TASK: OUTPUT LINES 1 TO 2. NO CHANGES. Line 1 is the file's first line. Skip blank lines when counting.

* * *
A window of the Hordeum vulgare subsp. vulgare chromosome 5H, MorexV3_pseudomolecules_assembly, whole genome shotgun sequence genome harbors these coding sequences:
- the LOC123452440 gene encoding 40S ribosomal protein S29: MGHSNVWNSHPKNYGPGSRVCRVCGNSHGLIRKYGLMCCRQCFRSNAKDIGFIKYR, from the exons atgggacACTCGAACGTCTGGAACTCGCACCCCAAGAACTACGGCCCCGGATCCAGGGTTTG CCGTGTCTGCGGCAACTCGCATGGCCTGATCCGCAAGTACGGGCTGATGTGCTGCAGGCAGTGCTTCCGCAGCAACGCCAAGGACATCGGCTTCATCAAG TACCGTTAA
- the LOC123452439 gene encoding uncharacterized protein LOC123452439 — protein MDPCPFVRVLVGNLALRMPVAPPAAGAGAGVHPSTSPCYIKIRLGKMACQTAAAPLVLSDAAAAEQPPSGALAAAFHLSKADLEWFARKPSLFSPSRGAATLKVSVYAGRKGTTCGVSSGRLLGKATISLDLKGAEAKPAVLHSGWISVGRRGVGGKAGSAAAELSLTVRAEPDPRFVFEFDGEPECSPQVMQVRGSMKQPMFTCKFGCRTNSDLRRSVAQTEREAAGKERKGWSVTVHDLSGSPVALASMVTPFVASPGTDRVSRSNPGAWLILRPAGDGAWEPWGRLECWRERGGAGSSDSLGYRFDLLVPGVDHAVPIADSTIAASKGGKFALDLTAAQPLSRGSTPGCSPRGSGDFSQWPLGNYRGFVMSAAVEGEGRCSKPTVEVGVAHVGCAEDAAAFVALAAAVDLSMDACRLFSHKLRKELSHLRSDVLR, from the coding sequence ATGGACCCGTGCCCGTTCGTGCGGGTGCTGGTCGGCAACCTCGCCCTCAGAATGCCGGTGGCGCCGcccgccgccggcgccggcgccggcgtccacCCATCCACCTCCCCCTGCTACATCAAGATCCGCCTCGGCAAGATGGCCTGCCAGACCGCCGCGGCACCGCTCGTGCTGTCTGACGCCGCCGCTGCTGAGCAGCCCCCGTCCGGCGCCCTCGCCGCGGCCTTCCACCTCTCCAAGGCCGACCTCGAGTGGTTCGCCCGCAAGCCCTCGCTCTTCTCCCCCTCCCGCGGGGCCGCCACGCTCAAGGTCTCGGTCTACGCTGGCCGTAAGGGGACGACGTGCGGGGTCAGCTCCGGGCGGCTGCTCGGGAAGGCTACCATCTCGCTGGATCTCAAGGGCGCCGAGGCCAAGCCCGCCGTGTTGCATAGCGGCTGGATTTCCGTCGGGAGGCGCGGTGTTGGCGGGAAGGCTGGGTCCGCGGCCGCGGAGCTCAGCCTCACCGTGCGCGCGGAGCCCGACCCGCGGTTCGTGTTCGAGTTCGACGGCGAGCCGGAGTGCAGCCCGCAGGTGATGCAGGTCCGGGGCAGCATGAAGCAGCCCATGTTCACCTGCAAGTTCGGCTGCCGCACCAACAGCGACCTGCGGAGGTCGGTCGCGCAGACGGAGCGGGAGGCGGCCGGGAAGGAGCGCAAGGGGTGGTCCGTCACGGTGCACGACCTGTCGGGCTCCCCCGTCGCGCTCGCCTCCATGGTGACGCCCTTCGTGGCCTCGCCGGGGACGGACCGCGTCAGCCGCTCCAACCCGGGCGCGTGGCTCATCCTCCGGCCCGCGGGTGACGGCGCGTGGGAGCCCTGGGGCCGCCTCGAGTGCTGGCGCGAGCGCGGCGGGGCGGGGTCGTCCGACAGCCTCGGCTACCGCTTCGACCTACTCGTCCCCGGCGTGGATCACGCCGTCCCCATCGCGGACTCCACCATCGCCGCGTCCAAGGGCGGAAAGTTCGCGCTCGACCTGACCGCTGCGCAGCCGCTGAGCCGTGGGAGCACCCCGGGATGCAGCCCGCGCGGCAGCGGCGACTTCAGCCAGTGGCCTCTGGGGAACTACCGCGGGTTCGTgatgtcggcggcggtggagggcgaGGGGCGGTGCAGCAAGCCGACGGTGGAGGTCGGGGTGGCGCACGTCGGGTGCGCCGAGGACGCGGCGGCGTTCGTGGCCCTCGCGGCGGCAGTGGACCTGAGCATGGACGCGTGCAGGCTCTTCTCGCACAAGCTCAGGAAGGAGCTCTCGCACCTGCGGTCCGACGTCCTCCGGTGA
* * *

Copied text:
A window of the Hordeum vulgare subsp. vulgare chromosome 5H, MorexV3_pseudomolecules_assembly, whole genome shotgun sequence genome harbors these coding sequences:
- the LOC123452440 gene encoding 40S ribosomal protein S29: MGHSNVWNSHPKNYGPGSRVCRVCGNSHGLIRKYGLMCCRQCFRSNAKDIGFIKYR, from the exons atgggacACTCGAACGTCTGGAACTCGCACCCCAAGAACTACGGCCCCGGATCCAGGGTTTG CCGTGTCTGCGGCAACTCGCATGGCCTGATCCGCAAGTACGGGCTGATGTGCTGCAGGCAGTGCTTCCGCAGCAACGCCAAGGACATCGGCTTCATCAAG TACCGTTAA